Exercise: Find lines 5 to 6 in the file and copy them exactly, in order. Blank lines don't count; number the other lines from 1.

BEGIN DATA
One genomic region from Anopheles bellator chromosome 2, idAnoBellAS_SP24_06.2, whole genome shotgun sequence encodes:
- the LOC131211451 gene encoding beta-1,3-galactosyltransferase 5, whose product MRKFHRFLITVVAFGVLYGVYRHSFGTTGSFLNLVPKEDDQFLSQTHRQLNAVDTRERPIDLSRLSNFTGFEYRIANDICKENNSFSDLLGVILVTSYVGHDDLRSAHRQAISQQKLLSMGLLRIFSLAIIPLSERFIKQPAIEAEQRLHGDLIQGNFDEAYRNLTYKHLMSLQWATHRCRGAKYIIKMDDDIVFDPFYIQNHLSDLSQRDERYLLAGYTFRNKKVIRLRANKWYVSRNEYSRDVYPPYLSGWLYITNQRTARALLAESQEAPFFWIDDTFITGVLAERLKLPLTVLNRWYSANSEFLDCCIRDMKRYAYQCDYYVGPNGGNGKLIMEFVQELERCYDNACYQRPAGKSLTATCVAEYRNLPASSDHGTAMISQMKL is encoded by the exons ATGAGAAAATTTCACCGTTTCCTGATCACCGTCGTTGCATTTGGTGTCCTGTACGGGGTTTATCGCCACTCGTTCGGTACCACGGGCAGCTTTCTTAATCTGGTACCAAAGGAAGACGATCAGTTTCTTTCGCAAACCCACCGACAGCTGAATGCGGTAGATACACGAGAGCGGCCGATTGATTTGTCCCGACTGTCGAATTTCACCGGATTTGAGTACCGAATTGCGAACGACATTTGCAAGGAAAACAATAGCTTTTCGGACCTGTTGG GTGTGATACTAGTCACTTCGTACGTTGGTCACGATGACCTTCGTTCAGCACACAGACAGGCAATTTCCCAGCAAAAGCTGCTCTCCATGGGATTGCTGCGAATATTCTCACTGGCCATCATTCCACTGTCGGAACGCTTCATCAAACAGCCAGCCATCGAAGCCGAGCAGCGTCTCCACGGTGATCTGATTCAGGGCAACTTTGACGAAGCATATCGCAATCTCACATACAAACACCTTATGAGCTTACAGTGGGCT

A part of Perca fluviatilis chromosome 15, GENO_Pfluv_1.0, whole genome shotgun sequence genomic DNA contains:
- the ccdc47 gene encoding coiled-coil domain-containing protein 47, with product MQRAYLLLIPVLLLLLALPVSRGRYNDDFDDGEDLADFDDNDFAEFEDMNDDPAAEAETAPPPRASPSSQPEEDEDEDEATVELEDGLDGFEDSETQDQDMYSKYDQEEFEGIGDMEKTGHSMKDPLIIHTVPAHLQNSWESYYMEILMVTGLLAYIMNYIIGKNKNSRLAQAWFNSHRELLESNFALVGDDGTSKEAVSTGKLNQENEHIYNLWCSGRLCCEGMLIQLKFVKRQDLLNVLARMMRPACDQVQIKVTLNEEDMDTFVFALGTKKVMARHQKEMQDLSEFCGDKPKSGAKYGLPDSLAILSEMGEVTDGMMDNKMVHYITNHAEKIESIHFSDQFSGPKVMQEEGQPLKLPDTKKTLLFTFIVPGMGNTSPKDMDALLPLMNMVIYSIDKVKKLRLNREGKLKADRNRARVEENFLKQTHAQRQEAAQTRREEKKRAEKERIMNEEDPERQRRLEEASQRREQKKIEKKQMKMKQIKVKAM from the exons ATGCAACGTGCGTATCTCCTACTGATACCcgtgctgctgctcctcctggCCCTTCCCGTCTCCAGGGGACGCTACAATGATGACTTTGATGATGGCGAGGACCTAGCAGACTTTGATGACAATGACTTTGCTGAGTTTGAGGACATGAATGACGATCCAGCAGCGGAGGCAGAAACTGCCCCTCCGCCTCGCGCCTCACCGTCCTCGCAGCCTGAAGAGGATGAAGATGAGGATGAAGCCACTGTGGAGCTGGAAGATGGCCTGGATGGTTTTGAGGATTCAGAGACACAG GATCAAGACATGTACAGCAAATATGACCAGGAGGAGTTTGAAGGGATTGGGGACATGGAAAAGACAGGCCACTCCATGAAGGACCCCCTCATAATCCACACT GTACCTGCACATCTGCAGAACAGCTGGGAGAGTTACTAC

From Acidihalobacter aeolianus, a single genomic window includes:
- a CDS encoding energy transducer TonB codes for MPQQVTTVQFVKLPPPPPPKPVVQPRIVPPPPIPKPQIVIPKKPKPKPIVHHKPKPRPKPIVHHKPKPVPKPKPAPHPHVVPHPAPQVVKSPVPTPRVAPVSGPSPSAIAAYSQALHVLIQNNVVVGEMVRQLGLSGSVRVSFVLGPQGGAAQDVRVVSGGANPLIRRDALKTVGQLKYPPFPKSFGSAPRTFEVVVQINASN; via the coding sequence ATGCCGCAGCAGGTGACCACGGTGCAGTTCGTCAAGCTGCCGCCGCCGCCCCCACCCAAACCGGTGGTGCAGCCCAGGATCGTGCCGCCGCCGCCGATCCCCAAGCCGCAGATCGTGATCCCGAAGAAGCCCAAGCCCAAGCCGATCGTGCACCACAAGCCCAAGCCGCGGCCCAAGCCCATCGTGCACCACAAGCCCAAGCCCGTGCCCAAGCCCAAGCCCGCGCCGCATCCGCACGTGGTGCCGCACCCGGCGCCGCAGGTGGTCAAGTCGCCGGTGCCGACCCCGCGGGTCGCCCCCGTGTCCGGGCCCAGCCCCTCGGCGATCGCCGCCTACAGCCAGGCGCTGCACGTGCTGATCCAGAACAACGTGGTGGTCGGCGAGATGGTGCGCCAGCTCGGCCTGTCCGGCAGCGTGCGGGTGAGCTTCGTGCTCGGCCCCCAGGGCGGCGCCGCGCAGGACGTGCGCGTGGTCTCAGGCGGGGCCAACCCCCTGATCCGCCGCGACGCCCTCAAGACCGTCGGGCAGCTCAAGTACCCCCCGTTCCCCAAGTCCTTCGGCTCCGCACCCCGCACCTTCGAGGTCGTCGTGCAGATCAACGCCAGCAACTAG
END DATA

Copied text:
From Acidihalobacter aeolianus, a single genomic window includes:
- a CDS encoding energy transducer TonB codes for MPQQVTTVQFVKLPPPPPPKPVVQPRIVPPPPIPKPQIVIPKKPKPKPIVHHKPKPRPKPIVHHKPKPVPKPKPAPHPHVVPHPAPQVVKSPVPTPRVAPVSGPSPSAIAAYSQALHVLIQNNVVVGEMVRQLGLSGSVRVSFVLGPQGGAAQDVRVVSGGANPLIRRDALKTVGQLKYPPFPKSFGSAPRTFEVVVQINASN; via the coding sequence ATGCCGCAGCAGGTGACCACGGTGCAGTTCGTCAAGCTGCCGCCGCCGCCCCCACCCAAACCGGTGGTGCAGCCCAGGATCGTGCCGCCGCCGCCGATCCCCAAGCCGCAGATCGTGATCCCGAAGAAGCCCAAGCCCAAGCCGATCGTGCACCACAAGCCCAAGCCGCGGCCCAAGCCCATCGTGCACCACAAGCCCAAGCCCGTGCCCAAGCCCAAGCCCGCGCCGCATCCGCACGTGGTGCCGCACCCGGCGCCGCAGGTGGTCAAGTCGCCGGTGCCGACCCCGCGGGTCGCCCCCGTGTCCGGGCCCAGCCCCTCGGCGATCGCCGCCTACAGCCAGGCGCTGCACGTGCTGATCCAGAACAACGTGGTGGTCGGCGAGATGGTGCGCCAGCTCGGCCTGTCCGGCAGCGTGCGGGTGAGCTTCGTGCTCGGCCCCCAGGGCGGCGCCGCGCAGGACGTGCGCGTGGTCTCAGGCGGGGCCAACCCCCTGATCCGCCGCGACGCCCTCAAGACCGTCGGGCAGCTCAAGTACCCCCCGTTCCCCAAGTCCTTCGGCTCCGCACCCCGCACCTTCGAGGTCGTCGTGCAGATCAACGCCAGCAACTAG